Knowing your limits, and that there is a limit to getting what you want, comes from a sense of self-respect instilled in you from an early age. It takes guts to stand up in the face of what you really want, but you have to know in your heart that if you make the wrong choice you won’t be able to live with yourself for the rest of your life. If you give in to such pressures, you strip away your self-respect, your personal ethics and your standards – the very things that create the fiber that will hold you together for the rest of your life.
(Following some early ugly experiences with men)
I have since come to learn a lot about men, about why they behave the way they do. Men had to protect their women and children when we were all roaming the earth. They were the hunters. They became sexual animals that wanted multiple partners. I am happy I was born a girl, because I never had to struggle with that innate need to spread my seed or impregnate a mate.
Instead, I have learned over the years to feel a deep understanding for how difficult it is for men just to be male, to have this hormone raging through their blood like a drug. It makes it difficult to control their behavior. Just going out on the street can be hard for men because the sight of a girl in a short skirt, even if she has a bag over her head, ignites them physically. It goes directly to their sexual energy.
Men fight such impulses every day, especially in their prime years, always having to corral themselves because they have a family, a wife or responsibilities, because they have to be good boys, be part of society and hold down a job.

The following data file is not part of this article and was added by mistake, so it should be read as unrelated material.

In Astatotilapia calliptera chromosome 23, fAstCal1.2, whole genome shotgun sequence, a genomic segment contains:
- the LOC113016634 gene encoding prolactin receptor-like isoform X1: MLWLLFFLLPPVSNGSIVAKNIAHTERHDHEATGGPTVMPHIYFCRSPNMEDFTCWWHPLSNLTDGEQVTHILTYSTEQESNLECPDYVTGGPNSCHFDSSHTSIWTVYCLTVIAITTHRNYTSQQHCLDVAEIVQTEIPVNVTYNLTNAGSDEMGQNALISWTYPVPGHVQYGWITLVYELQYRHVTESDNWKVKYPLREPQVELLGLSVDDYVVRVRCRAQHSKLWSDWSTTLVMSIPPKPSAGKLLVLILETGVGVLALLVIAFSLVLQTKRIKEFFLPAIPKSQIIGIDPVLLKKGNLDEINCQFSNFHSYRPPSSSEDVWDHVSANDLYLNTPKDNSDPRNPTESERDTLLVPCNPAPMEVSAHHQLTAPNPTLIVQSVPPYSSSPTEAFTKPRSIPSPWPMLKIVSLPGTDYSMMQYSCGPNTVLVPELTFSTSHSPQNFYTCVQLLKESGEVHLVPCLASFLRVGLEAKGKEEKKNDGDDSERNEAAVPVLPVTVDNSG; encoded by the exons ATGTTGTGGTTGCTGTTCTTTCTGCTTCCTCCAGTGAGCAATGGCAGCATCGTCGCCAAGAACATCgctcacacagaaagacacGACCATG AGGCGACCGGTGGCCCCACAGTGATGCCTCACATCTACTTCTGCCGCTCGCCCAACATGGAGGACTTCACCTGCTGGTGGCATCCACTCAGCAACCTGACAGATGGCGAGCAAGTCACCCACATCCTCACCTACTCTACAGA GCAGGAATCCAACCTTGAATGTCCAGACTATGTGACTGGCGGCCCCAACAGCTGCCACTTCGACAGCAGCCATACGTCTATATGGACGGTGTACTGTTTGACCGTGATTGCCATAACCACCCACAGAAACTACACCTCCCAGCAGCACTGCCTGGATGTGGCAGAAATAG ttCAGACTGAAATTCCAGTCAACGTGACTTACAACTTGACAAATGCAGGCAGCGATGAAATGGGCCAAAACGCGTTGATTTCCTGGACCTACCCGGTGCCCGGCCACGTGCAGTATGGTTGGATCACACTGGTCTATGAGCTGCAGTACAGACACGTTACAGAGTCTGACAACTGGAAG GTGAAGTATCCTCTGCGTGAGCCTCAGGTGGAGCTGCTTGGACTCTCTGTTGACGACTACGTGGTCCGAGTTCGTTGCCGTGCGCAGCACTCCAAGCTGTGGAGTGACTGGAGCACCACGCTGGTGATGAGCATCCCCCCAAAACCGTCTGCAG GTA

(Lessons learnt from going into therapy in her 20s)
I have come to believe that the decade between the ages of twenty and thirty is the most difficult of our lives. We individuate from our parents, and questions arise like, Who am I? What am I going to be? We don’t know where we’re going, or if we’ll be successful when we get there. But before we even address those questions, we should take the time to find out who we really are. What do we believe? And how do our relationships inform what we believe? Because if we don’t figure out who we are in our twenties, the question is going to hit us hard later. We can’t sail through life’s difficult passages until we have first dealt with the child in us, the place where we feel like being young will just take care of everything, because it doesn’t.